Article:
Local attorney Greg Landry and senior paralegal Priscilla Charles, with non-profit law firm Acadiana Legal Service Corporation, will speak (and answer questions) on Social Security and Supplemental Security Income Benefits at 6:30 p.m. Wednesday, Sept. 11, at South Regional Library. For information, call 981-1028.
            Dr. Renate Dohmen, UL assistant professor in art history, will offer a presentation highlighting the cultural and aesthetic influences between Islamic and European cultures over the centuries. The film series and lecture are sponsored by the National Endowment for the Humanities, American Library Association and George Mason University’s Ali Vural AK Center for Global Islamic Studies.

            The Bridging Cultures Bookshelf: Muslim Journeys Film Series and Lecture
Film Series schedule at South Regional Library is as follows:            
            “Prince Among Slaves” (2007), 6:30 p.m. Tuesday, Sept. 10.
 An African slave relies on his Muslim faith to help him survive.
            “Koran by Heart” (2011), 6:30 p.m. Tuesday, Sept. 17.
 A coming of age story about Muslim kids in modern times.
            “Islamic Art Spots” (2013), 6:30 p.m. Tuesday, Sept. 24. A series of short films showcasing art from Muslim societies.

            “Islamic Art: Mirror of the Invisible World” (2011), 6:30 p.m. Tuesday, Oct. 1 and “Mirror of the Invisible World” (2011), 10:30 a.m. and 1:30 p.m.
Wednesday, Oct. 2, followed by the lecture on “Tales of Allure and Influence: Islamic Art and the Art of Western Europe,” 7 p.m.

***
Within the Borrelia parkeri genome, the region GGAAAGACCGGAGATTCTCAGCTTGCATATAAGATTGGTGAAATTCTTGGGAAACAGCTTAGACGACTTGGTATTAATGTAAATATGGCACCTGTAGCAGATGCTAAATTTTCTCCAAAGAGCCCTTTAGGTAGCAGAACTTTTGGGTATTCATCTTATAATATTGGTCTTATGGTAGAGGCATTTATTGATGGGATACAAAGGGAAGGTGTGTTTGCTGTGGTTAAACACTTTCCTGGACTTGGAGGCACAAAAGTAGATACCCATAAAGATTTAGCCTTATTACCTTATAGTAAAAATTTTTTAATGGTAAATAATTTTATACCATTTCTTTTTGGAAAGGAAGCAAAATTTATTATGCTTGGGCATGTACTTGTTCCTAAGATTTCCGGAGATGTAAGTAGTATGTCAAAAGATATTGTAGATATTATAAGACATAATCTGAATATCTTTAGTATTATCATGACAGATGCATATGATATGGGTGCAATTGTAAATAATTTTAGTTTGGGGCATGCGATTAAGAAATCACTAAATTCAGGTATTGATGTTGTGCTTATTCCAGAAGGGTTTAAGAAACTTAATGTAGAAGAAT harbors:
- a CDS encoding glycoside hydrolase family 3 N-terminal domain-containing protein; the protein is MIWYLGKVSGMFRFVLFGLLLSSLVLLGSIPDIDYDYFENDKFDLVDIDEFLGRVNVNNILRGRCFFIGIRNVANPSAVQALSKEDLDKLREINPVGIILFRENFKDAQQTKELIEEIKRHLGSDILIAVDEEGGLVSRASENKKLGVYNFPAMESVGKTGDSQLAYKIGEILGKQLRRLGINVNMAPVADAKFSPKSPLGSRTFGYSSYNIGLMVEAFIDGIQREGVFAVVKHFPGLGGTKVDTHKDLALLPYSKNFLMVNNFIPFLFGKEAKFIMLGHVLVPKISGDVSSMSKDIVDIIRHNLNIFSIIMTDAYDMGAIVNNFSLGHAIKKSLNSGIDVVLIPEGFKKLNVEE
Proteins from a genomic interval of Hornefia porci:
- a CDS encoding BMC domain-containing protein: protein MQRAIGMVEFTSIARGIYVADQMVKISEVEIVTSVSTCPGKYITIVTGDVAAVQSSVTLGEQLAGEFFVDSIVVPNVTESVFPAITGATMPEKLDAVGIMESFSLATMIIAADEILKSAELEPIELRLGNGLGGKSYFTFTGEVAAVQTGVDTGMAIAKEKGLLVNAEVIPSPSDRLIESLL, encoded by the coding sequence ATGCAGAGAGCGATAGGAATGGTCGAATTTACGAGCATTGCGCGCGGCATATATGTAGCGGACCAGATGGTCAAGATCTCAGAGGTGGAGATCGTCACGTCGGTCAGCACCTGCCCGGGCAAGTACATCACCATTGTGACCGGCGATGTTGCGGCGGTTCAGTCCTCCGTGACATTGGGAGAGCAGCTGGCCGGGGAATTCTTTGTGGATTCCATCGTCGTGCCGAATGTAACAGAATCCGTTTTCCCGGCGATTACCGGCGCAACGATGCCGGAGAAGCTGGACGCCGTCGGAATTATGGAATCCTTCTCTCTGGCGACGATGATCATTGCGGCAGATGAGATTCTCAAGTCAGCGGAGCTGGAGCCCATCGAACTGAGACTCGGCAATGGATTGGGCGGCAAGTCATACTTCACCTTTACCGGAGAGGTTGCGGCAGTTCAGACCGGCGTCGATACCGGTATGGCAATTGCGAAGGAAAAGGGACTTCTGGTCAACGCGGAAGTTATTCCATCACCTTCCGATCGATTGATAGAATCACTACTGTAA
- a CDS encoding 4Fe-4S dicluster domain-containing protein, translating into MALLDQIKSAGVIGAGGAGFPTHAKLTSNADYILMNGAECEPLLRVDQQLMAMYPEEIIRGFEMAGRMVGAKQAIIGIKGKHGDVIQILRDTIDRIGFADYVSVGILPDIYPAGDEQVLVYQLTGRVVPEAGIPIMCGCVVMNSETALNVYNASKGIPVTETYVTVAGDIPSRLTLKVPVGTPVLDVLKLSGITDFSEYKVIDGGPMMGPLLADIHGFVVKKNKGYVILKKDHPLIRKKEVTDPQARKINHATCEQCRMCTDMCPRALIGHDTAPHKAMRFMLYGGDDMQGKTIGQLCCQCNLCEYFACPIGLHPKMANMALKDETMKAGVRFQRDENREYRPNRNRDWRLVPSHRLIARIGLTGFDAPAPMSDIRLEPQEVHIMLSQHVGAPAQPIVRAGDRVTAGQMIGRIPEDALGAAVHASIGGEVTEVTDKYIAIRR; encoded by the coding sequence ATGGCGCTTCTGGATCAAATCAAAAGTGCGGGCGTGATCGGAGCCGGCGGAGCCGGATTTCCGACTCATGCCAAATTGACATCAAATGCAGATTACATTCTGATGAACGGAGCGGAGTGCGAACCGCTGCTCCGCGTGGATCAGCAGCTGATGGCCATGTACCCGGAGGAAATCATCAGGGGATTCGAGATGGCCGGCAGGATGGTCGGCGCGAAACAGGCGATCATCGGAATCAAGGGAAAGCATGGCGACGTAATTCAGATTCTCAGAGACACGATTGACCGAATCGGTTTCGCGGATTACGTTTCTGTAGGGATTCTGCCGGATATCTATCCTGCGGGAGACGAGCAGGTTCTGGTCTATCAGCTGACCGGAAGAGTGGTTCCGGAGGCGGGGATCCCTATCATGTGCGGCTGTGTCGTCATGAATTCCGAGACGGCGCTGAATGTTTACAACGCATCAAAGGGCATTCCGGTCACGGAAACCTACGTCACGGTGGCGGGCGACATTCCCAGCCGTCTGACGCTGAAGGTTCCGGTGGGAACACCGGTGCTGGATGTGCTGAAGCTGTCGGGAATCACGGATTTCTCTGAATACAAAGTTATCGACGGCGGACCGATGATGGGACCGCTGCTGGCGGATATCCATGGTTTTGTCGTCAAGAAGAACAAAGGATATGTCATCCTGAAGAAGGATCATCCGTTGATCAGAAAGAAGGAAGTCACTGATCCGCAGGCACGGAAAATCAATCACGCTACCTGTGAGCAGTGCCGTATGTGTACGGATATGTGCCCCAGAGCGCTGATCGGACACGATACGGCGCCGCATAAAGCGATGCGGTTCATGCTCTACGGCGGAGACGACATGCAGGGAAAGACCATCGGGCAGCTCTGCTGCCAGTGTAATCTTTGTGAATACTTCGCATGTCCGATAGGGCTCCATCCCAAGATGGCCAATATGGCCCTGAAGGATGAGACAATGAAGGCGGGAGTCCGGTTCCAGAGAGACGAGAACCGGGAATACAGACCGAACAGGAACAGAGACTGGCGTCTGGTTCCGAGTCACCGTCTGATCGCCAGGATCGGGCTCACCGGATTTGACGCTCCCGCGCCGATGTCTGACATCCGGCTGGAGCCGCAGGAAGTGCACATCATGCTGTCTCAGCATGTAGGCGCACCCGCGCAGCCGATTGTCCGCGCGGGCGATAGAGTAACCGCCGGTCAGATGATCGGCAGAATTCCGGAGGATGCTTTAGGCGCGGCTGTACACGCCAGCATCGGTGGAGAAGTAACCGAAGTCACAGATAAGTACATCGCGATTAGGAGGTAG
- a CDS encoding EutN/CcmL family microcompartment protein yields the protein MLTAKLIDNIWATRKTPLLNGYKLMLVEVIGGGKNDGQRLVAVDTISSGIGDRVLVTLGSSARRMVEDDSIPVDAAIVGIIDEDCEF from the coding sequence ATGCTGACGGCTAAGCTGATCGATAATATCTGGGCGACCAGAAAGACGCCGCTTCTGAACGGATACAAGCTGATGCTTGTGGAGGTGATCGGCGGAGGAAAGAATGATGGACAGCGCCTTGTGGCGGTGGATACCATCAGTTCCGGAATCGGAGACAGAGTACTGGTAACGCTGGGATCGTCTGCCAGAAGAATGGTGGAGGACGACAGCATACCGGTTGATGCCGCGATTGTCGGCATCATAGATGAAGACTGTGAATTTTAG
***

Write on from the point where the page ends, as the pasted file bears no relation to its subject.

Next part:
Saturday, September 7, 2013

New titles by LSU Press

            LSU Press has several new books out this week.
            For more than three decades LSU forensic anthropologist Mary H. Manhein has helped authorities to identify hundreds of deceased persons throughout Louisiana and beyond. In “Bone Remains: Cold Cases in Forensic Anthropology,” she offers details of 15 cases from her files, explaining how each case came to her team and how they unraveled the mystery to the person’s identity. In many cases, the individuals only had bones as evidence and the team used facial reconstructions and a special database for missing and unidentified people.
            Melissa Kean, centennial historian at Rice University, examines how leaders at five Southern private universities — Duke, Emory, Tulane, Rice and Vanderbilt — resisted integration during the civil rights era in “Desegregating Private Higher Education in the South.” Before they all bowed to the “national crisis of conscience,” she writes, internal arguments “touched on everything from global politics to personal antipathies and friendships, and revealed the same serious divide within the power structure of every university.” When the universities finally relented, Kean explains, they never admitted to being pressured by outside forces.           
            Former Times-Picayune book editor Susan Larson wrote “The Booklover’s Guide to New Orleans” in 1999, offering a literary history of the city as well as a guide to bookstores, festivals, relevant addresses and “A New Orleans Reading List.” LSU Press has updated and reissued the guide this month in a handy size that’s easy to carry along for a visit. It’s a fabulous resource for Crescent City authors, but not a comprehensive one; many popular fiction authors are not included.